Wave optics, also termed as Physic optics is the branch of optics which
deals with various phenomenon including diffraction, polarization of light,
interference pattern in optics and solved problems, Young’s double slit
experiment etc. It is an eminent branch which assumes great importance as a
large number of questions in various competitions are generally asked from it.
We shall discuss some of the chief topics of wave optics for IIT JEE here
in brief as they have been discussed in detail in the coming sections:
Huygens’ Wave Theory of Light:
This is one of the most important principles of wave analysis which was
introduced by an eminent physicist Huygens. The crux of the principle is that
every point of a wave front can be treated as the source of secondary wavelets
that spread out in all directions with the same speed as that of the speed of
propagation of waves. This just implies that an edge of a wave can actually be
viewed as creating a series of circular waves. Usually, these waves combine to
carry on the propagation, but sometimes there are noteworthy evident results.
The wave front which is defined as the surface, on which the wave disturbance is
in phase, actually appears to be tangent to all the circular waves.
Though these results can be easily derived from Maxwell’s equations as
well, but Huygens’ Principle is better suited for performing calculations on
waves. Maxwell was the one who provided solid theoretical basis to what Huygens’
had already anticipated around two centuries back.
According to this principle, a plane light wave passes through free space
at the speed of light. The below figure demonstrates the motion of light rays
associated with the propagation of wave front. They move in straight lines as
A critical description of the Huygens’ Principle is:
(i) Each point on a wave front acts as a source of a new disturbance and
therefore emits its own set of spherical waves which are called secondary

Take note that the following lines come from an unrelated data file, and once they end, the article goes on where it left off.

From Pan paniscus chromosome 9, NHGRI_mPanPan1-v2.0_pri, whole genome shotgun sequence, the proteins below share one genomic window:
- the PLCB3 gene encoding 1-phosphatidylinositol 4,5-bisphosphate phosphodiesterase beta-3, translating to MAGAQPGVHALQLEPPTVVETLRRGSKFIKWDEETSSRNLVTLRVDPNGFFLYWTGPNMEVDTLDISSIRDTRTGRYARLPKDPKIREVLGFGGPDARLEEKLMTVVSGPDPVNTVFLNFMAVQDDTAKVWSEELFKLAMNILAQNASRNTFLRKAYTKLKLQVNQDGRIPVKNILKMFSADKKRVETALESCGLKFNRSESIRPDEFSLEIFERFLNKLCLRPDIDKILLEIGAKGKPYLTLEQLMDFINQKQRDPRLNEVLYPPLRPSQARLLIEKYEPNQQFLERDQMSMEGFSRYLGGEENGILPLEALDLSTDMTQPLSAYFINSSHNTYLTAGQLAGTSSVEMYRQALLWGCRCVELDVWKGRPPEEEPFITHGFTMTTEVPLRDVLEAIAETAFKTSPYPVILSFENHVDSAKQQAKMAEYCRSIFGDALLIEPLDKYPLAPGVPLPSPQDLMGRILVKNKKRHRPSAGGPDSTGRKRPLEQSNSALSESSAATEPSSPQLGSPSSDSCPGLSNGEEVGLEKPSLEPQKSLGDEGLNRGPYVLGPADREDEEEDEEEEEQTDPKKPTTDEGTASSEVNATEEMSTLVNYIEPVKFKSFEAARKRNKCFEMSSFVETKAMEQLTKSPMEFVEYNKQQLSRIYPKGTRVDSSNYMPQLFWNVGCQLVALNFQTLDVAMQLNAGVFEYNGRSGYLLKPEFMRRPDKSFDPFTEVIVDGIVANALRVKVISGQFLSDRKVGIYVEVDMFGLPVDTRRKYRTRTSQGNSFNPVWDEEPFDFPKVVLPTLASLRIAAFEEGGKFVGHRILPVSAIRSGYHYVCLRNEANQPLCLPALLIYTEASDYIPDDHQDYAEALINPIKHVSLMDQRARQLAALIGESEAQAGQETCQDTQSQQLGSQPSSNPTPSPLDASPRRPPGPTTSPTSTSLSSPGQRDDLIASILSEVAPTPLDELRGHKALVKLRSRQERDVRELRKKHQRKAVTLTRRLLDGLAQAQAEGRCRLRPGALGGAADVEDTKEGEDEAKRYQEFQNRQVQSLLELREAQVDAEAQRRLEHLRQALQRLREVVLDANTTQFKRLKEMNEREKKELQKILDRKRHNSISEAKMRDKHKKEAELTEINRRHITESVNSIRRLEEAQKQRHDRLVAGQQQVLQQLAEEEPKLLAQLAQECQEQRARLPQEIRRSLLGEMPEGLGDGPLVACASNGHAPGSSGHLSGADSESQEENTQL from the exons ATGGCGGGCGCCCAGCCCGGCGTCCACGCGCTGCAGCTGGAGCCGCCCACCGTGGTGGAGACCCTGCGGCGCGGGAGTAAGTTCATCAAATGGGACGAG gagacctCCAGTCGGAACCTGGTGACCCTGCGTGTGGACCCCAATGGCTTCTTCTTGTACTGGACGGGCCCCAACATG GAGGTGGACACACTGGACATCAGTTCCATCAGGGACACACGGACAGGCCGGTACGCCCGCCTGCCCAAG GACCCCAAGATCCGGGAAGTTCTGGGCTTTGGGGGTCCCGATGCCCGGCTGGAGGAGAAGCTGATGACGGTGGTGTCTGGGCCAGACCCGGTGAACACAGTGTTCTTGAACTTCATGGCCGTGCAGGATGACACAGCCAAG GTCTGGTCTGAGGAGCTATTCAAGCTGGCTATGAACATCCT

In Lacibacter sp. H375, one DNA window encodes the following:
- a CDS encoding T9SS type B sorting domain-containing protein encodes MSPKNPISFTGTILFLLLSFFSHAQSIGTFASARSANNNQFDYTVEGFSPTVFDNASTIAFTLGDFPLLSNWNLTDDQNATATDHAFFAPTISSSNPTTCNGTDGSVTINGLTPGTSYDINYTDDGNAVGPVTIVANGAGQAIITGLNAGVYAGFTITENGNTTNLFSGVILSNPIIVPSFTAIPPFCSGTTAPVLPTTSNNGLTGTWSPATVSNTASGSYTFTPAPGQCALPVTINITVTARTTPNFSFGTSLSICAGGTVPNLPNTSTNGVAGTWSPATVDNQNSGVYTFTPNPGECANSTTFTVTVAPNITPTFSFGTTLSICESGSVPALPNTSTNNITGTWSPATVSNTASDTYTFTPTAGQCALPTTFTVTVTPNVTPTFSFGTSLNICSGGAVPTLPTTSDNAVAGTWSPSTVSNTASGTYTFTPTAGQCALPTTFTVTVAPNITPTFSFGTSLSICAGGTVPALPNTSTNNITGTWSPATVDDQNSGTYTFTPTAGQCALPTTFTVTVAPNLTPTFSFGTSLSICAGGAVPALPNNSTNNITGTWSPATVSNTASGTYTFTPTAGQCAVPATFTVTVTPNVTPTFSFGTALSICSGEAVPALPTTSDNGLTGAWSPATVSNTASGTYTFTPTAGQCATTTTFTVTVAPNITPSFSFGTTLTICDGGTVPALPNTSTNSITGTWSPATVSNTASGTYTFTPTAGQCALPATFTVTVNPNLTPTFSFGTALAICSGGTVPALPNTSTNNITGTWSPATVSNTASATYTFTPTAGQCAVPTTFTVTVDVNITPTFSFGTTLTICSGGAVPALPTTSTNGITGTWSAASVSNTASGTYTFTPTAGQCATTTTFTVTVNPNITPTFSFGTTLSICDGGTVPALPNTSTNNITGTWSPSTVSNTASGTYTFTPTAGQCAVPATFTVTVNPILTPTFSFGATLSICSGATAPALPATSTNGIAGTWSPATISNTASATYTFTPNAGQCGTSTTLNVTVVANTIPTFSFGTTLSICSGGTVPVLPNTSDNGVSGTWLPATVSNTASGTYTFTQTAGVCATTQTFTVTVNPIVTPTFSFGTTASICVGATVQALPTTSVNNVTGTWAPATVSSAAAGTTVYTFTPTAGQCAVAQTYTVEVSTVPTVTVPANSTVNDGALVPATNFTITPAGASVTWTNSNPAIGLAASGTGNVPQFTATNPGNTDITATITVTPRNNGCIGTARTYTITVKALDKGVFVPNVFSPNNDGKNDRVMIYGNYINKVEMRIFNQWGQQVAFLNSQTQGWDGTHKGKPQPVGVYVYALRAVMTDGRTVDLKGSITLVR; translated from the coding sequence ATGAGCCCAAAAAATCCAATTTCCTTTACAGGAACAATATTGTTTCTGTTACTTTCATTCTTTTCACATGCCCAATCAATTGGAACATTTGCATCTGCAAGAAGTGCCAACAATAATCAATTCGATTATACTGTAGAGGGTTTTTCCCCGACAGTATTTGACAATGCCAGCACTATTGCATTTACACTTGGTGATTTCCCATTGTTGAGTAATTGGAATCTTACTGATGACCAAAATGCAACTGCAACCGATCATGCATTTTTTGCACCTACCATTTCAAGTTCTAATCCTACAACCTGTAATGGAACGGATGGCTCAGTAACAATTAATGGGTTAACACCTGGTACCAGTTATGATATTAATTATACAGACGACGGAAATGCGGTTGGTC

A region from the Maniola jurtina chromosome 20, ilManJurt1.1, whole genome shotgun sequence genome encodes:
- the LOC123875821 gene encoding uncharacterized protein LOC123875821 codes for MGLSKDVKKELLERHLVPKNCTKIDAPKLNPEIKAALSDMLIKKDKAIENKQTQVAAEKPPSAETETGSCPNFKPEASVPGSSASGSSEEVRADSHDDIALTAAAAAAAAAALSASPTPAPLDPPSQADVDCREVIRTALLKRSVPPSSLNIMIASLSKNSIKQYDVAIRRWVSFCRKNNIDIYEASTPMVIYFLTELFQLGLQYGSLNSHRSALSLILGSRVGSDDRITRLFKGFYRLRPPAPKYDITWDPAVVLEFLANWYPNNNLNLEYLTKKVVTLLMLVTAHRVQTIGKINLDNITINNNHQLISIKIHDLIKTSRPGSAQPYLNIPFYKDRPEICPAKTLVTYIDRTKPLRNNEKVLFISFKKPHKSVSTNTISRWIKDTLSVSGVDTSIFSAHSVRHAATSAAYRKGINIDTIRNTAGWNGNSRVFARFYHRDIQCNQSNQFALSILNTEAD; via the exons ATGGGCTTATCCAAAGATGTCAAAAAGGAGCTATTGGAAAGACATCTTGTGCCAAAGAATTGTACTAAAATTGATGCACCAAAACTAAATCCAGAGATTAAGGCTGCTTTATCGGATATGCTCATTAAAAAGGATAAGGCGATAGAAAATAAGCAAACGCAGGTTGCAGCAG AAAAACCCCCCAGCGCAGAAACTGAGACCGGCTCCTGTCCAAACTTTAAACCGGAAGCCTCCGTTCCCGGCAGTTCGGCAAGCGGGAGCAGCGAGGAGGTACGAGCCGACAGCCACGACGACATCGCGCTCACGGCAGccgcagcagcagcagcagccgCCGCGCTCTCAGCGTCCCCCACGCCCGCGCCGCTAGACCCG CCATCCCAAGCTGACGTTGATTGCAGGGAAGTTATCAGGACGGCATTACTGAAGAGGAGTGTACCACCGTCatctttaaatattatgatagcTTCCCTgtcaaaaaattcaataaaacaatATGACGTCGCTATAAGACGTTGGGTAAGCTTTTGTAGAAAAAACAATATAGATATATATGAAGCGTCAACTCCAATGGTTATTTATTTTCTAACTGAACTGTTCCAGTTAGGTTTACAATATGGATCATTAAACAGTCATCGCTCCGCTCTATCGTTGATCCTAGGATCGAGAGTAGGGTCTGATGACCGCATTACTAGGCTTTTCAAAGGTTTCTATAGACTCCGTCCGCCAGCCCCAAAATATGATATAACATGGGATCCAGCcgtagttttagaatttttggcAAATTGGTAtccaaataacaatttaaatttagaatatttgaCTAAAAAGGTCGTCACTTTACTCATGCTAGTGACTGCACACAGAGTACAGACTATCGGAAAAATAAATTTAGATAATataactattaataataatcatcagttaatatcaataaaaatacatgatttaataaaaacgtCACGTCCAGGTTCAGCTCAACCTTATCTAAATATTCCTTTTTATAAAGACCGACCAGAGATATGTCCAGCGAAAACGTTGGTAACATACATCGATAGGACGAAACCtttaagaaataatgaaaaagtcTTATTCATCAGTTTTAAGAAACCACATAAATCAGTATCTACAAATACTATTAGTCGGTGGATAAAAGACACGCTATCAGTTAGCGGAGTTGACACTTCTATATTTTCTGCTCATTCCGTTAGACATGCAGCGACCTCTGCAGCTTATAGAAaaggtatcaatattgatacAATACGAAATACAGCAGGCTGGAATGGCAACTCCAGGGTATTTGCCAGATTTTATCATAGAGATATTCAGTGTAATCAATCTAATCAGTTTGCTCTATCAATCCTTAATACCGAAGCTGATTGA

wavelets. The secondary wavelets travel in all directions with the velocity of
light as long as they move in the same medium.
(ii) The locus or the envelope of these wavelets in the forward direction
indicates the position of new wave front at any subsequent time.
Diffraction basically refers to the bending of light around hindrances.
This basically means that it creates some sort of interference in the passage of
light. Another associated concept is of a diffraction grating. A diffraction
grating refers to the screen with a bunch of parallel slits which are placed at
a distance‘d’ from each other. Diffraction is in fact a special case of
interference. It takes place when a wave hits against the barrier of an edge.
The passing of light through some edge or gap is involved in almost all optical
phenomena which clearly imply that diffraction takes place in almost all of
them, though the impact might be negligible. A wave tends to bend around the
hindrance as a result of diffraction. Diffraction can also be used for studying
the structure of particular objects. It is even possible to reverse and move
backward from the diffraction pattern to know about the nature of the object.
Young’s Double –Slit Experiment
As a result of double slit experiment by Thomas Young in 1801, the wave
theory of light came into the limelight. The double-slit experiment is based on
the doctrines of constructive interference and destructive interference and
hence proves that light resembles some of the properties of waves.
The experiment involves throwing up of light on a screen containing two
narrow slits separated by a distance ‘d’. At a distance ‘L’ from the first
screen, a second screen is placed and the light which passes through the two
slits shines on falling on this screen.
It is apparent form the figure that the light of single wavelength λ falls on
the first screen and since the slits are narrower than λ, so the light passes
and spreads all over the second screen. As depicted in the figure above the
point P on the back screen is the point which receives light from two different